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The story behind DEFCON’s hackable crystal electronic badge, ArsTechnica, Sean Gallagher, DEF CON 27


  • The story behind DEFCON’s hackable crystal electronic badge, ArsTechnica, Sean Gallagher, DEF CON 27

    Their Title 1: Badge life: The story behind DEFCON’s hackable crystal electronic badge
    Their Title 2: Original DEFCON hackable badge creator Joe "Kingpin" Grand gives Ars the story behind his comeback.

    Originally posted by URL1
    Sean Gallagher
    Aug 21, 2019 2:47 pm UTC

    LAS VEGAS—There are many things that make the DEFCON conference stand above all other hacking conferences. It's the largest, of course, with over 30,000 attendees, sprawling over four hotels in Las Vegas this year. And there are the Villages, each of them conferences unto themselves appealing to specific security and hacking communities. But the most visible, unifying part of DEFCON is its badges.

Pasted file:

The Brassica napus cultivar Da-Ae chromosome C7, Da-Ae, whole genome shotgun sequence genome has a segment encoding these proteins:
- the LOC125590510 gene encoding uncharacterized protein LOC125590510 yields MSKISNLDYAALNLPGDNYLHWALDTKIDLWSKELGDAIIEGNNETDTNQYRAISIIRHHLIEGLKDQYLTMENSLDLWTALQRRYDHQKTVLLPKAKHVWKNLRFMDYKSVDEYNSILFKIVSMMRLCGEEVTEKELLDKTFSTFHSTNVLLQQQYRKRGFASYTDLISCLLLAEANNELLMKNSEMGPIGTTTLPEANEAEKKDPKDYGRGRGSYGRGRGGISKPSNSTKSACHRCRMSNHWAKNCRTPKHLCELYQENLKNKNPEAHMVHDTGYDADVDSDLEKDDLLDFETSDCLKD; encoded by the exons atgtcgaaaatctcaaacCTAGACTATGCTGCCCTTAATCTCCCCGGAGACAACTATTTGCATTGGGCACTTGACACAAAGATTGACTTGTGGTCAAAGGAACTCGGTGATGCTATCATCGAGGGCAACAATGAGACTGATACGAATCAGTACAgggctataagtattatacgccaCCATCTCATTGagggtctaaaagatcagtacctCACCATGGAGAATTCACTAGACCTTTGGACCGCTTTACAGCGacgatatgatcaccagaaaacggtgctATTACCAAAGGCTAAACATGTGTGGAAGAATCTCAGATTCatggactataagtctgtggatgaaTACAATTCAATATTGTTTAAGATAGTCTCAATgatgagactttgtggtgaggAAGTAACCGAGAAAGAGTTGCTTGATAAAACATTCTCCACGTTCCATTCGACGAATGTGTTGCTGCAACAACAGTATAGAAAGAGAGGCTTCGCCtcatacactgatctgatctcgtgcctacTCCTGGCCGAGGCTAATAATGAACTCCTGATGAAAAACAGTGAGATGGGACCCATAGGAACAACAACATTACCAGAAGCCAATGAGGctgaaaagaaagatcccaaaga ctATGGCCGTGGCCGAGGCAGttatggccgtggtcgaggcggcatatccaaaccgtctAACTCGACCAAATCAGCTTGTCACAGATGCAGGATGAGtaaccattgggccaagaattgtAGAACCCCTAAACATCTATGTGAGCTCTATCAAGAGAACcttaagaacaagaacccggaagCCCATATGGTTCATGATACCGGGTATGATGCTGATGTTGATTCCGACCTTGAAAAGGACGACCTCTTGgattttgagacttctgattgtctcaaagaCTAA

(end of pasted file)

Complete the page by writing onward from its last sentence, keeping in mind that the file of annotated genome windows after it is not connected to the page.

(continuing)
The DEFCON electronic badges—which for a time were used every other year because of the effort and budget that went into them—are typically the delivery vehicle for a unifying game. Last year's badge was a sophisticated puzzle challenge that included a social element and even a built-in text-based adventure. This year's badges, however, were both deceptively simple and cunningly complex, designed to get DEFCON attendees to interact with each other and explore the whole of the conference rather than falling too deeply into a badge rabbit hole.